At those schools, principals will be forced to make cuts, which often fall on nurses, librarians, school psychologists, arts programming and other enrichment services.

“School leaders are forced to make very difficult decisions where they end up cutting critical positions,” says Tang. “Just because you have a drop in enrollment doesn’t mean you should have a cut in services to the students still there.”

Ruby Reyes, executive director of the Boston Education Justice Alliance, says the cuts that come through the annual budgeting process disproportionately affect schools with high populations of low-income students, students with disabilities and students who don’t speak English as a first language. As those schools lose access to counselors, libraries and extracurricular activities, the quality of those students’ education is compromised.

“It does away with the concept of quality education for all,” Reyes said. “And what is that actually saying to the children in Boston? If you don’t have the highest scores, you’re not worth investing in.”

Capital investment

The lean funding environment at BPS schools contrasts sharply with the district’s BuildBPS plan, through which the city has pledged to invest nearly $1 billion in capital funds for new buildings and renovations to existing buildings.

Mather school parent Maura O’Toole highlighted that contradiction during last week’s Boston School Committee meeting, noting that the newly-built Dearborn STEM school has a “learning commons” that includes a state-of-the-art library/media center, but no librarian.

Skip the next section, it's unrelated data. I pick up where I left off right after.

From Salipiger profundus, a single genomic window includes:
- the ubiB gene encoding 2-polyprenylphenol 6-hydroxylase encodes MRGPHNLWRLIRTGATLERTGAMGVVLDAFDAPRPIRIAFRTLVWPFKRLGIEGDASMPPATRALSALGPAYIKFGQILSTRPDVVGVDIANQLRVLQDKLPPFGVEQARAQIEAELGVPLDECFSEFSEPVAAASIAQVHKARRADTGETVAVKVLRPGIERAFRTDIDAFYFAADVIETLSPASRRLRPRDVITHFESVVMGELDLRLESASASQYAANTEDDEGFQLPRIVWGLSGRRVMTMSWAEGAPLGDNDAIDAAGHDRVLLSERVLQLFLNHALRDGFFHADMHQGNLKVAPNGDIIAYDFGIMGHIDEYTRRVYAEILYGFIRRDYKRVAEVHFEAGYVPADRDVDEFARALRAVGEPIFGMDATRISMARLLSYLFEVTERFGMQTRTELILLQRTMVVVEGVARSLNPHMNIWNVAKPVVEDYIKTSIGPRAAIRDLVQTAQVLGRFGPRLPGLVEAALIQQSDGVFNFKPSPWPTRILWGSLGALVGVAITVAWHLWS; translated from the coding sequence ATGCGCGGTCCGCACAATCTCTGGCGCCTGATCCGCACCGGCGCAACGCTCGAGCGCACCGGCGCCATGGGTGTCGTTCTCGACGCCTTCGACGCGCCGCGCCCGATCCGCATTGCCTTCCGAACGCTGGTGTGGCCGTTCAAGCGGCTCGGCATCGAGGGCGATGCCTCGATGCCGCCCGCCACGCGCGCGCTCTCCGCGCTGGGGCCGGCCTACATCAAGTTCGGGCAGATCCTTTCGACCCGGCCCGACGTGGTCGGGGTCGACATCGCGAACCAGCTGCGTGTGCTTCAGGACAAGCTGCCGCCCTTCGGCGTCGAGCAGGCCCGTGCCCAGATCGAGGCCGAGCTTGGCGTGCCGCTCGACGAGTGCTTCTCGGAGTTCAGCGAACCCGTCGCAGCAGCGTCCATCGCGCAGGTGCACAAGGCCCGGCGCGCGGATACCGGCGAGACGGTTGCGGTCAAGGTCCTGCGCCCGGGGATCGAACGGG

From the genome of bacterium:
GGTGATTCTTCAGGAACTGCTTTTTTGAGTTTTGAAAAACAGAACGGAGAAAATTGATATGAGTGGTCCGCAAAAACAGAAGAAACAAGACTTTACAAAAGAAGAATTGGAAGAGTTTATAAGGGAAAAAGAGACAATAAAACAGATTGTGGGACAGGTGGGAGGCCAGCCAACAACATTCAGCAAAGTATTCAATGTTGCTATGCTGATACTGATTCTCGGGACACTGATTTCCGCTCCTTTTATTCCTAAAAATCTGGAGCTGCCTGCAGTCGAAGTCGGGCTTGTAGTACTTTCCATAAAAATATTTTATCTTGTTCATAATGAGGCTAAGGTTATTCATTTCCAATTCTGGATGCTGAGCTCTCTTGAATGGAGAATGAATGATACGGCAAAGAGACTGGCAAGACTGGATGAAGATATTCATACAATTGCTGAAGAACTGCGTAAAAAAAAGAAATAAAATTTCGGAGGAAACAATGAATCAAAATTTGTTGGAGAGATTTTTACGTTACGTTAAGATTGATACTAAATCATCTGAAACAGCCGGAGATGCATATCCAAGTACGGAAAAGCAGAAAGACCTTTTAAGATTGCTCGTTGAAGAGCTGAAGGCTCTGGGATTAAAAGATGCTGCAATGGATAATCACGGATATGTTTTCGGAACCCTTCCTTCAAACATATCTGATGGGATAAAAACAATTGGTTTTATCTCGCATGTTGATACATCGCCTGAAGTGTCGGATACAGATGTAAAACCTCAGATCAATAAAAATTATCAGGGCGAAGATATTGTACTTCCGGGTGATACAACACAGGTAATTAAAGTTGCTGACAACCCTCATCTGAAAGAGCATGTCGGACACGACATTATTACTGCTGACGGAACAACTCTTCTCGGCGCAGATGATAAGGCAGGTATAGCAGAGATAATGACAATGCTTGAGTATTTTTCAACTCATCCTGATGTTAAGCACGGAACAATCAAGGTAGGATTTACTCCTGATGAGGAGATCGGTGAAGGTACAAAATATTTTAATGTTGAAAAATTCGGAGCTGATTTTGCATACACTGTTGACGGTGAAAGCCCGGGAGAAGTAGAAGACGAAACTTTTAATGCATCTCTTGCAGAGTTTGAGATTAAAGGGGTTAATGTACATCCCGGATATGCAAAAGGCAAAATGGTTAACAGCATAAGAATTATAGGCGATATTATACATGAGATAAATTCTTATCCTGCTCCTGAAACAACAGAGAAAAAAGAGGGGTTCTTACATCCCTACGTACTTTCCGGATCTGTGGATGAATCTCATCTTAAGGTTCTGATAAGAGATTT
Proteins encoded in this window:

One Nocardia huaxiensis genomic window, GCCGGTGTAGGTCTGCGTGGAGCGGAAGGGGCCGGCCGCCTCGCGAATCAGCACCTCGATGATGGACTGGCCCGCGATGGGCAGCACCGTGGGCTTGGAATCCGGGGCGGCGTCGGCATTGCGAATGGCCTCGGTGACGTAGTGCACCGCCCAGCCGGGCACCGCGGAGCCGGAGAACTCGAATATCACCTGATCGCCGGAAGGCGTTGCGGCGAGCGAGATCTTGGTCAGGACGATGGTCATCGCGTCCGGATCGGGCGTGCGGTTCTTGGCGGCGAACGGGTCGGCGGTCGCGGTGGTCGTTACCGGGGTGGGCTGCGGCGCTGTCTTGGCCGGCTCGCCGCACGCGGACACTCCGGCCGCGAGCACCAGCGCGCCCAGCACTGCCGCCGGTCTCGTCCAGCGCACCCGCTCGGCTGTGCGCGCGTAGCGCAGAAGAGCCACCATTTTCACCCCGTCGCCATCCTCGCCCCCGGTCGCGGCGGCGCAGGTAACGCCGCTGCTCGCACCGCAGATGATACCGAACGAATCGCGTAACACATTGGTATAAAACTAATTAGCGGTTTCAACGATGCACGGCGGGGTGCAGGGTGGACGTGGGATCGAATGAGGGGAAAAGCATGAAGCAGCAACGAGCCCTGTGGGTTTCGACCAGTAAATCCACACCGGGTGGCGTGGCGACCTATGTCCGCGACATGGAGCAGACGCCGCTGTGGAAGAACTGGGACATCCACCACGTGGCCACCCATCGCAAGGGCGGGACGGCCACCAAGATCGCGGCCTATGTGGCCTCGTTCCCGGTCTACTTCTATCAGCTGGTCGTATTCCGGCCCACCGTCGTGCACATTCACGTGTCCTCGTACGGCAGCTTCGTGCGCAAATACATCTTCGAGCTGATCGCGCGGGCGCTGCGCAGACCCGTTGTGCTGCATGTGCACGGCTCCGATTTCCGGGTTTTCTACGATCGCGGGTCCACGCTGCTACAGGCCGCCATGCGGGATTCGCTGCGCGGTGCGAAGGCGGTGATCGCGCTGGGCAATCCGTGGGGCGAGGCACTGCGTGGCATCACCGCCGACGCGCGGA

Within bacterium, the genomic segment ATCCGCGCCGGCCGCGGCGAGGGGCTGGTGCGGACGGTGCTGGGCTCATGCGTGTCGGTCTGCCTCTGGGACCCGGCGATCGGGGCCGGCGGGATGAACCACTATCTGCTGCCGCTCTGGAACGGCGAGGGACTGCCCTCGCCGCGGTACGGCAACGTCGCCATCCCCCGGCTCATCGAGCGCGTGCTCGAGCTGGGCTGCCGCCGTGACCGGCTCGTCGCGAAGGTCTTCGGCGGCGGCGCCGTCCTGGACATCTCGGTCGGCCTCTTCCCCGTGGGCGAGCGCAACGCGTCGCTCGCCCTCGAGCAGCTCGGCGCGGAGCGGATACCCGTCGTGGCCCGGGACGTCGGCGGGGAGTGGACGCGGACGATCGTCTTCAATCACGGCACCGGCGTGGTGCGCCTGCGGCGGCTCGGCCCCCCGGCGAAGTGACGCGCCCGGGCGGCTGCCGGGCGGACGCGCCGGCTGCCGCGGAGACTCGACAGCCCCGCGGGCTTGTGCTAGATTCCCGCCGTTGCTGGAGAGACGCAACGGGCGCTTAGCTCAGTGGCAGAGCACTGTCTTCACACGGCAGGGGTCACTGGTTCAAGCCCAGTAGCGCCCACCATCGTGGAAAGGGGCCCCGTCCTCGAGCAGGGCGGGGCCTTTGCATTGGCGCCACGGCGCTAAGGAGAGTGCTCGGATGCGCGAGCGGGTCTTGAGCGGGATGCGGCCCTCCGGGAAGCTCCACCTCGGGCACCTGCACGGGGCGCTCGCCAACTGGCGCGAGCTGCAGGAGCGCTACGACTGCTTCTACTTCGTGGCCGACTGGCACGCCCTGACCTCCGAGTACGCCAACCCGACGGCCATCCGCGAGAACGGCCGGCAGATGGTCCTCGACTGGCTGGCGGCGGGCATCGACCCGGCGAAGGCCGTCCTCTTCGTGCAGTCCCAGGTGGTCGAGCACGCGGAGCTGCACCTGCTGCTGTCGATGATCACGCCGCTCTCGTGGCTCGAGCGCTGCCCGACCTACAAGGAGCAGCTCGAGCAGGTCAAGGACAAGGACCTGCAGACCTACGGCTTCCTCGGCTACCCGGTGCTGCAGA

“While BuildBPS has big plans for facilities, these plans do not include staffing the said facilities, or the funds to ensure that the facilities will continue after they are constructed,” O’Toole said in written testimony. “Why is this the case? Because budgets are based on projections of students, not on the twenty-first century educational programs and staffing that BPS purports to want to provide to all students.”

The cuts that hit 44 schools last year prompted some parent activists to call for an increase to the basic budget schools receive that would allow for essential positions, programs and school supplies. When weighted student funding was first implemented, that baseline funding was just $200,000 — enough to fund a principal and support staff.

City Councilor Annissa Essaibi-George, who heads the Council’s Education Committee, said that while the weighted formula has merit, BPS cannot ignore the impact of cuts on individual schools.

“I’m a supporter of giving schools autonomy to make decisions that are best for the community,” she told the Banner, “but I think it’s equally important to school communities to say ‘We’ve got you covered’ on certain things, ‘we’re not going to make you choose between a school nurse and an additional classroom teacher.’”

Already a member? Sign in.
The Bay State Banner